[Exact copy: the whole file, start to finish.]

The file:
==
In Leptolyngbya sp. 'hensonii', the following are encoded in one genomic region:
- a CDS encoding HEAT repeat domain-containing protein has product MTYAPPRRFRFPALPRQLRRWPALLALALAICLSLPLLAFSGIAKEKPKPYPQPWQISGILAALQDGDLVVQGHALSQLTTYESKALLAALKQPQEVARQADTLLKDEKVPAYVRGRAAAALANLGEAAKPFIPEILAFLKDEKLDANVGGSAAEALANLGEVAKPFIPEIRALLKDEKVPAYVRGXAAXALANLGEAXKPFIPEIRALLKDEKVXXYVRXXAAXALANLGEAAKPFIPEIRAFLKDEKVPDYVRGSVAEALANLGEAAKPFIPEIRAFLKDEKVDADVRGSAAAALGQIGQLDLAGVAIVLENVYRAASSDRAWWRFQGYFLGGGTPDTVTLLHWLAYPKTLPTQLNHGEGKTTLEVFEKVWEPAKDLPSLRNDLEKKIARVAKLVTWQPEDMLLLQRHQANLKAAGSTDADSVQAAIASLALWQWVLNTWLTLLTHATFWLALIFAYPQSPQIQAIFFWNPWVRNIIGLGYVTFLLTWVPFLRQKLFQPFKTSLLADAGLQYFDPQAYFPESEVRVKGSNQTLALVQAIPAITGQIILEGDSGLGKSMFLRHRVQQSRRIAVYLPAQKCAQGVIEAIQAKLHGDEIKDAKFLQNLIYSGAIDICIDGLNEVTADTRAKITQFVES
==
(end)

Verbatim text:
In Leptolyngbya sp. 'hensonii', the following are encoded in one genomic region:
- a CDS encoding HEAT repeat domain-containing protein has product MTYAPPRRFRFPALPRQLRRWPALLALALAICLSLPLLAFSGIAKEKPKPYPQPWQISGILAALQDGDLVVQGHALSQLTTYESKALLAALKQPQEVARQADTLLKDEKVPAYVRGRAAAALANLGEAAKPFIPEILAFLKDEKLDANVGGSAAEALANLGEVAKPFIPEIRALLKDEKVPAYVRGXAAXALANLGEAXKPFIPEIRALLKDEKVXXYVRXXAAXALANLGEAAKPFIPEIRAFLKDEKVPDYVRGSVAEALANLGEAAKPFIPEIRAFLKDEKVDADVRGSAAAALGQIGQLDLAGVAIVLENVYRAASSDRAWWRFQGYFLGGGTPDTVTLLHWLAYPKTLPTQLNHGEGKTTLEVFEKVWEPAKDLPSLRNDLEKKIARVAKLVTWQPEDMLLLQRHQANLKAAGSTDADSVQAAIASLALWQWVLNTWLTLLTHATFWLALIFAYPQSPQIQAIFFWNPWVRNIIGLGYVTFLLTWVPFLRQKLFQPFKTSLLADAGLQYFDPQAYFPESEVRVKGSNQTLALVQAIPAITGQIILEGDSGLGKSMFLRHRVQQSRRIAVYLPAQKCAQGVIEAIQAKLHGDEIKDAKFLQNLIYSGAIDICIDGLNEVTADTRAKITQFVES